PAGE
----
OBJECTIVES: This study examined the effects of outdoor air pollutants in Sydney, Australia, on daily mortality. METHODS: Time-series analysis was performed on counts of daily mortality and major outdoor air pollutants (particulates, ozone, and nitrogen dioxide) in Sydney (1989 to 1993) with adjustment for seasonal and cyclical factors. Poisson regression was calculated with allowance for overdispersion and autocorrelation. The effects of lagging exposure by 0 to 2 days were assessed with single- and multiple-pollutant models. RESULTS: An increase in daily mean particulate concentration from the 10th to the 90th centile was associated with an increase of 2.63% (95% confidence interval 0.87 to 4.41) in all-cause mortality and 2.68% (0.25 to 5.16) in cardiovascular mortality. An increase in daily maximum 1-hour ozone concentration from the 10th to the 90th centile was associated with an increase of 2.04% (0.37 to 3.73) in all-cause mortality and 2.52% (-0.25 to 5.38) in cardiovascular mortality. An increase in the daily mean nitrogen dioxide concentration from the 10th to the 90th centile was associated with an increase of 7.71% (-0.34 to 16.40) in respiratory mortality. Multiple-pollutant models suggest that the effects of particulates and ozone on all-cause and cardiovascular mortality, and of nitrogen dioxide on respiratory mortality, are independent of the effects of the other pollutants. CONCLUSIONS: Current levels of air pollution in Sydney are associated with daily mortality. PMID:9585741

  12. Daily changes in oxygen saturation and pulse rate associated with particulate air pollution and barometric pressure.

    PubMed

    Dockery, D W; Pope, C A; Kanner, R E; Martin Villegas, G; Schwartz, J

    1999-01-01

    Epidemiologic studies have linked fine particulate air pollution with increases in morbidity and mortality rates from cardiopulmonary complications. Although the underlying biologic mechanisms responsible for this increase remain largely unknown, potential pathways include transient declines in blood oxygenation and changes in pulse rate following exposures to particulate air pollution episodes. This study evaluated potential associations between daily measures of respirable particulate matter (PM) with pulse rate and oxygen saturation of the blood. Pulse rate and oxygen saturation (Spo2) using pulse oximetry were measured daily in 90 elderly subjects living near air pollution monitors during the winter of 1995-96 in Utah Valley. We also evaluated potential associations of oxygen saturation and pulse rate with barometric pressure. Small but statistically significant positive associations between day-to-day changes in Spo2 and barometric pressure were observed. Pulse rate was inversely associated with barometric pressure. Exposure to particulate pollution was not significantly associated with Spo2 except in male participants 80 years of age or older. Increased daily pulse rate, as well as the odds of having a pulse rate 5 or 10 beats per minute (bpm) above normal (normal is defined as the individual's mean pulse rate throughout the study period), were significantly associated with exposure to particulate pollution on the previous 1 to 5 days. The medical or biologic relevance of these increases in pulse rate following exposure to particulate air pollution requires further study. PMID:10192116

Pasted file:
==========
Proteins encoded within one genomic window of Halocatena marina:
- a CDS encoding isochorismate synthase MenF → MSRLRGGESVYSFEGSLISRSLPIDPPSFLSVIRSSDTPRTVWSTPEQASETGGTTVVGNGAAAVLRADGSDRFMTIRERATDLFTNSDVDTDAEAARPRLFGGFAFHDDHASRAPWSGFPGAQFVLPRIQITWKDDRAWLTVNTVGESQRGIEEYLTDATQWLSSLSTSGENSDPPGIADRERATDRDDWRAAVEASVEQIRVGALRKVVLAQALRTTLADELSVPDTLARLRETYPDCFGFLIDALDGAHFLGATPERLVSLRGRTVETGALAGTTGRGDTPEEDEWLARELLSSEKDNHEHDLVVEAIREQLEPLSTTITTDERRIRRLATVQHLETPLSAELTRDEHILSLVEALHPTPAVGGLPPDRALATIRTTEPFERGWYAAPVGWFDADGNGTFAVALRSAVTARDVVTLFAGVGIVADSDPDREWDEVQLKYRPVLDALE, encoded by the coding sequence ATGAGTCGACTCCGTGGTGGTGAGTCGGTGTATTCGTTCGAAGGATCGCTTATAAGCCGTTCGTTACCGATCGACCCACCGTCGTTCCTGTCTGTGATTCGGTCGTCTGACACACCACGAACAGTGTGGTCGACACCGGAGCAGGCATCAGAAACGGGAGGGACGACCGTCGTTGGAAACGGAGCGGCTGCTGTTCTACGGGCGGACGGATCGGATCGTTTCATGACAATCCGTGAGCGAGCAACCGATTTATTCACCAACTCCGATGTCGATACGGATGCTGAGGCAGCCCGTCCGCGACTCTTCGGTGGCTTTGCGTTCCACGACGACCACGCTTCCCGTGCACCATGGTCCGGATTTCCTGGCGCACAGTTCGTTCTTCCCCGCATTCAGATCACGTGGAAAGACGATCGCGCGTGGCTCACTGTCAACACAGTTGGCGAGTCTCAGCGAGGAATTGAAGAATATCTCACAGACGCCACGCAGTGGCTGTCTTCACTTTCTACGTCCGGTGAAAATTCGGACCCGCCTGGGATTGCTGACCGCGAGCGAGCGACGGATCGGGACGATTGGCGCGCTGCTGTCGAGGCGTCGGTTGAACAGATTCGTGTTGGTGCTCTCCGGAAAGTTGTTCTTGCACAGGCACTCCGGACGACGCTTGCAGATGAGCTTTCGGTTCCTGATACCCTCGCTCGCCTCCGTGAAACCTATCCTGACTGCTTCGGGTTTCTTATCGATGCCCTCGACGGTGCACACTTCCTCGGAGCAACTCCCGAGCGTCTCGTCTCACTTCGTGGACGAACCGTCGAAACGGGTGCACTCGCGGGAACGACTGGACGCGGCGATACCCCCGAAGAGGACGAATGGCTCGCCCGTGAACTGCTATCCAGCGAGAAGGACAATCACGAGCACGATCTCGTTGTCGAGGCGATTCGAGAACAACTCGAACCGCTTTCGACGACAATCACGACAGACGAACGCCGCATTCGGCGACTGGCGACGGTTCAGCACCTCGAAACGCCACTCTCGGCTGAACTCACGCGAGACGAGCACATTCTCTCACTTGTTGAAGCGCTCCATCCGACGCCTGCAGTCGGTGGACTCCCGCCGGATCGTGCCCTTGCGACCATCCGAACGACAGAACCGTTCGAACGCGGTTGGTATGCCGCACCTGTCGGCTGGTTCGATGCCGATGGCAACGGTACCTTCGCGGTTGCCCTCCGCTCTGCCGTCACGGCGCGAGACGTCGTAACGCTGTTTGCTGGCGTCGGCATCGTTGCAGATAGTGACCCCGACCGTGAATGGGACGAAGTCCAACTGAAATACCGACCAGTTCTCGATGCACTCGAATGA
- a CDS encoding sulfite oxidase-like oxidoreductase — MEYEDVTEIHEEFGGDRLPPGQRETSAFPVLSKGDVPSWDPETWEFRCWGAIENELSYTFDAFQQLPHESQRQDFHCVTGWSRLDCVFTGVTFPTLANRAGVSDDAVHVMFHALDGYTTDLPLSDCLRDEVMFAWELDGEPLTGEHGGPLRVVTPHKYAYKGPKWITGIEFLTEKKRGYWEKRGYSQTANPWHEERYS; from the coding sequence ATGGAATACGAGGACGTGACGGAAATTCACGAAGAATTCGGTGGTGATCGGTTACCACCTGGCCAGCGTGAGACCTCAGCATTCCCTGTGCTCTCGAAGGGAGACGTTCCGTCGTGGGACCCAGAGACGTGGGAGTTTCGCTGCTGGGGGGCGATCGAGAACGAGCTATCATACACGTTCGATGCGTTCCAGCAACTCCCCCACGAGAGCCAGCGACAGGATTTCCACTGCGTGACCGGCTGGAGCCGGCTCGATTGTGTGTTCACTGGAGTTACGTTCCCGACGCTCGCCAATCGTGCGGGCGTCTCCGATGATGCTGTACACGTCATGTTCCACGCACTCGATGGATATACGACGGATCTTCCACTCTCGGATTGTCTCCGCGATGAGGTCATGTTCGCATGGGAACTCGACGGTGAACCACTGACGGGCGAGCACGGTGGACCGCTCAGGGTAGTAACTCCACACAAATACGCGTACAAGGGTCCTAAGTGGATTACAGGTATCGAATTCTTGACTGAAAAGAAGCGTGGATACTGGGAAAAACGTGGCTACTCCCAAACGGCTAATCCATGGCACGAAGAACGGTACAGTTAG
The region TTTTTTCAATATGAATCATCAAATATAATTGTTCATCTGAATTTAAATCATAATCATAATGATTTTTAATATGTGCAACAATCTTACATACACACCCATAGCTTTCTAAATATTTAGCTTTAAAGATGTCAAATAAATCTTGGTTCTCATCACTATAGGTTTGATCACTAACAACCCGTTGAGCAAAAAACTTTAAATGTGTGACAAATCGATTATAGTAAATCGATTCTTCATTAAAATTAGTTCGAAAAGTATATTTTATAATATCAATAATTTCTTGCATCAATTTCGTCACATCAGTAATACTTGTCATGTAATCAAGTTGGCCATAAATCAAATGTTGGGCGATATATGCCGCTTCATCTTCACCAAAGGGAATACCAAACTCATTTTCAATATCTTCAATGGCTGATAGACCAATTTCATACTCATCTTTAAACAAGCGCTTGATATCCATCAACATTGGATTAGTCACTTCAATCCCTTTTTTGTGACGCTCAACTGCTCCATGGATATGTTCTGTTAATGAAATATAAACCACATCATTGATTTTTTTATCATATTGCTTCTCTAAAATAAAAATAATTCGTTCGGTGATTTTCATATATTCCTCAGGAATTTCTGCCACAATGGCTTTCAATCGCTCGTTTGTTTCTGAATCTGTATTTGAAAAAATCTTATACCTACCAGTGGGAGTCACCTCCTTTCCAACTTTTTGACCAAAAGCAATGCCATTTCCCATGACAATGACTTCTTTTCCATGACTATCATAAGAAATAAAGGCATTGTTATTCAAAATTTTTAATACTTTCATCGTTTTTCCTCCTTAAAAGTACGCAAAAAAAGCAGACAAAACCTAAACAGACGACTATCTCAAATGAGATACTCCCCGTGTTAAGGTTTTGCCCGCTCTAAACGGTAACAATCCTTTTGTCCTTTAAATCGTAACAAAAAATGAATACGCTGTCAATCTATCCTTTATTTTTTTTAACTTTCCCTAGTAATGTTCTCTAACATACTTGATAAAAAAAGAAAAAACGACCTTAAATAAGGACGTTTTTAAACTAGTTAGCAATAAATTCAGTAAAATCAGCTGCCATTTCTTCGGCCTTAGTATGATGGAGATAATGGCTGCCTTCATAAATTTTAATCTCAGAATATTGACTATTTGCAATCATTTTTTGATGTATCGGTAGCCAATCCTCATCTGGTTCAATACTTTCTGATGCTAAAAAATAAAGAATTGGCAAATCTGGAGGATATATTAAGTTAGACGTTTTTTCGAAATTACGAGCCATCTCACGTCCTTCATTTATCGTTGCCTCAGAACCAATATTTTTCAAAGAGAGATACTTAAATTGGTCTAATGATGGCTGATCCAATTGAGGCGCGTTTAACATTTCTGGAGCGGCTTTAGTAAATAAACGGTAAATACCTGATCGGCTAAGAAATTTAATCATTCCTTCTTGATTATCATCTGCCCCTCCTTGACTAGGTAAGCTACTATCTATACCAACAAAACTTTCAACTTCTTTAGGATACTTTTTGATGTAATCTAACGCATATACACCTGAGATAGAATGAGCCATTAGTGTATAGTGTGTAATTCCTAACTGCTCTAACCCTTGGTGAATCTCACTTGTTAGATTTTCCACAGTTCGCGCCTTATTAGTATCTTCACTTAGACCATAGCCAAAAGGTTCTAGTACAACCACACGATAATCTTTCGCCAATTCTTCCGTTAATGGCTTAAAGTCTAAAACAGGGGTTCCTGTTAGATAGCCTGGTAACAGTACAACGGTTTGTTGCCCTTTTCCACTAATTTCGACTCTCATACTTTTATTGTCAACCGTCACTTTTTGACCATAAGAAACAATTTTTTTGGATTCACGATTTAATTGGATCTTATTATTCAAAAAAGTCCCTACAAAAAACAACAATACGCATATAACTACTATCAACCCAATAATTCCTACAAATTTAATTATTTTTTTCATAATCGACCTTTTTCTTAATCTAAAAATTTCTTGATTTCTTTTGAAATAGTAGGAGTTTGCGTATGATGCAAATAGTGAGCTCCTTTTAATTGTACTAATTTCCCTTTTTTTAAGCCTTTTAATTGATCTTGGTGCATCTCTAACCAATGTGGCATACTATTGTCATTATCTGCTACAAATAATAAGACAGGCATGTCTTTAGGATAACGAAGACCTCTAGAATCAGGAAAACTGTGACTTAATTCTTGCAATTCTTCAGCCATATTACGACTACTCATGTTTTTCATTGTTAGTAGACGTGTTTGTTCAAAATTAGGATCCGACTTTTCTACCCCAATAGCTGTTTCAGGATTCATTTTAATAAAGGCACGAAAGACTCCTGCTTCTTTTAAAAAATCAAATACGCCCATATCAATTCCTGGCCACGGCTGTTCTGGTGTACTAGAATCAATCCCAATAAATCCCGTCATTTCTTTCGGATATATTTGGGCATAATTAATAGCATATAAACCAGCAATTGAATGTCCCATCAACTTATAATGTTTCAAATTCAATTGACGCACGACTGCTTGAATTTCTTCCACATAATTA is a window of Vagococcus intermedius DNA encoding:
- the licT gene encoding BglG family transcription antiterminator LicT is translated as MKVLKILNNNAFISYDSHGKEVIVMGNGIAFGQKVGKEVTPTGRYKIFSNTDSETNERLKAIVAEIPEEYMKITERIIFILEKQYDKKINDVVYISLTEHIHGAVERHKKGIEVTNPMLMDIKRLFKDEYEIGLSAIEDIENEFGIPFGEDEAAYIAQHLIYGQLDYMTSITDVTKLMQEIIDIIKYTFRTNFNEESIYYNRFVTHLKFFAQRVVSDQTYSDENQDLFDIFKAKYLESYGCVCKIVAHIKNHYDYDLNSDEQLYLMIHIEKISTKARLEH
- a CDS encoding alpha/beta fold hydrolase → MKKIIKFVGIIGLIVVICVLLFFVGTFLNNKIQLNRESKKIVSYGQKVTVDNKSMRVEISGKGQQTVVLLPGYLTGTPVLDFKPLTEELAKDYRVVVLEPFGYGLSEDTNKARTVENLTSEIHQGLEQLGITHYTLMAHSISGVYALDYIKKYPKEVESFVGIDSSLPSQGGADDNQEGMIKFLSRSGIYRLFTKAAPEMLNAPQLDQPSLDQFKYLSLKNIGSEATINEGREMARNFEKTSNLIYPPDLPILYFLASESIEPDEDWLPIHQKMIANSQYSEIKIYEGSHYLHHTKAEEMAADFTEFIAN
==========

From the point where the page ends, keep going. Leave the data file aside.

13. Climate change, air quality, and human health.

    PubMed

    Kinney, Patrick L

    2008-11-01

    Weather and climate play important roles in determining patterns of air quality over multiple scales in time and space, owing to the fact that emissions, transport, dilution, chemical transformation, and eventual deposition of air pollutants all can be influenced by meteorologic variables such as temperature, humidity, wind speed and direction, and mixing height. There is growing recognition that development of optimal control strategies for key pollutants like ozone and fine particles now requires assessment of potential future climate conditions and their influence on the attainment of air quality objectives. In addition, other air contaminants of relevance to human health, including smoke from wildfires and airborne pollens and molds, may be influenced by climate change. In this study, the focus is on the ways in which health-relevant measures of air quality, including ozone, particulate matter, and aeroallergens, may be affected by climate variability and change. The small but growing literature focusing on climate impacts on air quality, how these influences may play out in future decades, and the implications for human health is reviewed. Based on the observed and anticipated impacts, adaptation strategies and research needs are discussed. PMID:18929972

  14. Merging Air Quality and Public Health Decision Support Systems

    NASA Astrophysics Data System (ADS)

    Hudspeth, W. B.; Bales, C. L.

    2003-12-01